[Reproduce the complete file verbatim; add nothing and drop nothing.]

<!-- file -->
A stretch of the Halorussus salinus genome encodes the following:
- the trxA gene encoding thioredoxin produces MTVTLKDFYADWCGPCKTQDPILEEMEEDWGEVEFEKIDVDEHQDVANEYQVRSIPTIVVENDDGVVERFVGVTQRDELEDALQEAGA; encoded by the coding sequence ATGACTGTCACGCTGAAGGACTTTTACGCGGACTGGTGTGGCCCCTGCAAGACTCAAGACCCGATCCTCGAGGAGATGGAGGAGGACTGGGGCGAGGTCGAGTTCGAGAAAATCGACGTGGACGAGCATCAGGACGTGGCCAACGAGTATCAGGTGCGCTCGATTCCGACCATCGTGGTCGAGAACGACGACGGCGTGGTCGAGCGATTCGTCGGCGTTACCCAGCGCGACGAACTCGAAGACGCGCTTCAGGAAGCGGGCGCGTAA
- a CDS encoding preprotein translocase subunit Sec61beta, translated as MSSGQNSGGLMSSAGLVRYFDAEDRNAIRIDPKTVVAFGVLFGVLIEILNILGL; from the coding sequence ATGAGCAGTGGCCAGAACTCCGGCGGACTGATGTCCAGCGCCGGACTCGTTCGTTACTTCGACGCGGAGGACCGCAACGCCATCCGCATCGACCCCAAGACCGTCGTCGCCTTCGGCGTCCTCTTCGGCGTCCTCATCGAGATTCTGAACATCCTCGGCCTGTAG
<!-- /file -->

A stretch of the Halorussus salinus genome encodes the following:
- the trxA gene encoding thioredoxin produces MTVTLKDFYADWCGPCKTQDPILEEMEEDWGEVEFEKIDVDEHQDVANEYQVRSIPTIVVENDDGVVERFVGVTQRDELEDALQEAGA; encoded by the coding sequence ATGACTGTCACGCTGAAGGACTTTTACGCGGACTGGTGTGGCCCCTGCAAGACTCAAGACCCGATCCTCGAGGAGATGGAGGAGGACTGGGGCGAGGTCGAGTTCGAGAAAATCGACGTGGACGAGCATCAGGACGTGGCCAACGAGTATCAGGTGCGCTCGATTCCGACCATCGTGGTCGAGAACGACGACGGCGTGGTCGAGCGATTCGTCGGCGTTACCCAGCGCGACGAACTCGAAGACGCGCTTCAGGAAGCGGGCGCGTAA
- a CDS encoding preprotein translocase subunit Sec61beta, translated as MSSGQNSGGLMSSAGLVRYFDAEDRNAIRIDPKTVVAFGVLFGVLIEILNILGL; from the coding sequence ATGAGCAGTGGCCAGAACTCCGGCGGACTGATGTCCAGCGCCGGACTCGTTCGTTACTTCGACGCGGAGGACCGCAACGCCATCCGCATCGACCCCAAGACCGTCGTCGCCTTCGGCGTCCTCTTCGGCGTCCTCATCGAGATTCTGAACATCCTCGGCCTGTAG